On the back of my article in November in the Henley Standard, let me say that people should be justly proud of the Henley and Harpsden neighbourhood plan. I am equally proud that I was able to give Henley such an important power in the planning system.
It is all the more important now that SODC has "lost" its five year land supply figure – a measure of housing deliverability. Without it, there would be no protection for Henley. But as I have said from the very beginning, what I did not do was give Henley the power to decide everything about planning by itself. I gave it the right to share in the process of developing the planning system locally by producing policies to help shape the town.
Judgement in the High Court clearly shows Neighbourhood Plans still carry very significant amounts of weight in the planning system even where the district council has lost its five year land supply. This means that a Neighbourhood Plan would have had the strongest of influences in helping to decide on planning applications as it did in the case of Thames Farm, near Henley.
More recently, I helped change the regulations to ensure that where a District Council loses its five year land supply, a community with a Neighbourhood Plan which allocates sites for development will only have to operate under a three year land supply figure rather than five. SODC has a three year land supply and the Neighbourhood Plan would therefore now carry full weight.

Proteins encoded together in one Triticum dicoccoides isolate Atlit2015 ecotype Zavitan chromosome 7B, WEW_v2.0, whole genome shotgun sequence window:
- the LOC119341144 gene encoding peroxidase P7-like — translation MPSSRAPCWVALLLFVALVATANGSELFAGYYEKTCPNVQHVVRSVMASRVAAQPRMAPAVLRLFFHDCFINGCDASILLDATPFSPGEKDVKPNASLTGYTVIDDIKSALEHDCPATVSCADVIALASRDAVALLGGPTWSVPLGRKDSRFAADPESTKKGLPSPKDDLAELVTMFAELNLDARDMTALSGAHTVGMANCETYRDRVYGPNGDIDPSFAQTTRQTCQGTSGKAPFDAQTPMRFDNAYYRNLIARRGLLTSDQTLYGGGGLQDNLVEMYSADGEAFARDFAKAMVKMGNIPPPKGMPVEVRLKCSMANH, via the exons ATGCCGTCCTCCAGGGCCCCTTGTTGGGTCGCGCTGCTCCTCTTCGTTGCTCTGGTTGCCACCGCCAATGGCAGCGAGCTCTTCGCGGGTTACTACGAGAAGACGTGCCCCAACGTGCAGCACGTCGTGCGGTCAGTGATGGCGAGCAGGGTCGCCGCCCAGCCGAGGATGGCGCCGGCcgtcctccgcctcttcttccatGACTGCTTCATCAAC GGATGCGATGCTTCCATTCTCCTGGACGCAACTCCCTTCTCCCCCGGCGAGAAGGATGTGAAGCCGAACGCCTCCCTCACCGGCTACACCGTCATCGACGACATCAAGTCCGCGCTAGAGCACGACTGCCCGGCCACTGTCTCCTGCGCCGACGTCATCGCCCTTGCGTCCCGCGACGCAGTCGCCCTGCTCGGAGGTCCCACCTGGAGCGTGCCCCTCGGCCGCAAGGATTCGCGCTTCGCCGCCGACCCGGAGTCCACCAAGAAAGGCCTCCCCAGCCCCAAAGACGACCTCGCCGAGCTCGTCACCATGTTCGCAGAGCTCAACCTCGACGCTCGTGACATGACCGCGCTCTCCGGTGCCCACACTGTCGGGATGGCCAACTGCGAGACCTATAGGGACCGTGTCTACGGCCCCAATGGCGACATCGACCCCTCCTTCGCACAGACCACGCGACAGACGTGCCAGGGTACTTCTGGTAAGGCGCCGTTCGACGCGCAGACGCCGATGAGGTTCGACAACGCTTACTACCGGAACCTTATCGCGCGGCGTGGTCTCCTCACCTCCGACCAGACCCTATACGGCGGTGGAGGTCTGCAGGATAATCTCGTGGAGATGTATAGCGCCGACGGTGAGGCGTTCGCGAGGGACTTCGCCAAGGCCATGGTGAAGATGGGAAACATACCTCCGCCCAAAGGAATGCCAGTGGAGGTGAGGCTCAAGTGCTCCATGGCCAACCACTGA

The fact is that if Henley didn't have a Neighbourhood Plan, local people would have precious little ability to have any input into local planning. The idea that Neighbourhood Plans are worthless in these circumstances is incorrect. It is also wrong to say that the Neighbourhood Plan is worthless because of the attitude of SODC to the Plan. Like Woodcote, rather than simply complain about SODC, the Henley team needs to be involved negotiating and discussing applications with SODC. It is about sharing. I understand that that is precisely what the Henley team is doing. In Henley itself recent Care Homes applications were not so far removed from the Neighbourhood Plan to lead to refusal. So there's a need for a pragmatic approach to Neighbourhood Plans.
I was pleased to see Henley represented at a meeting I recently called with SODC and parish councils undertaking these Plans. Much was explained particularly how wrong it was to play politics with such Plans.
A Neighbourhood Plan has legal status based on its policies not on the words which surround them. Good strong policies for the town. It is this Government that is thinking of the "ordinary people" rather than the developer by giving them this power. Just ask yourself, would you really prefer the old system of a man in Whitehall deciding these things for you? I know I would not.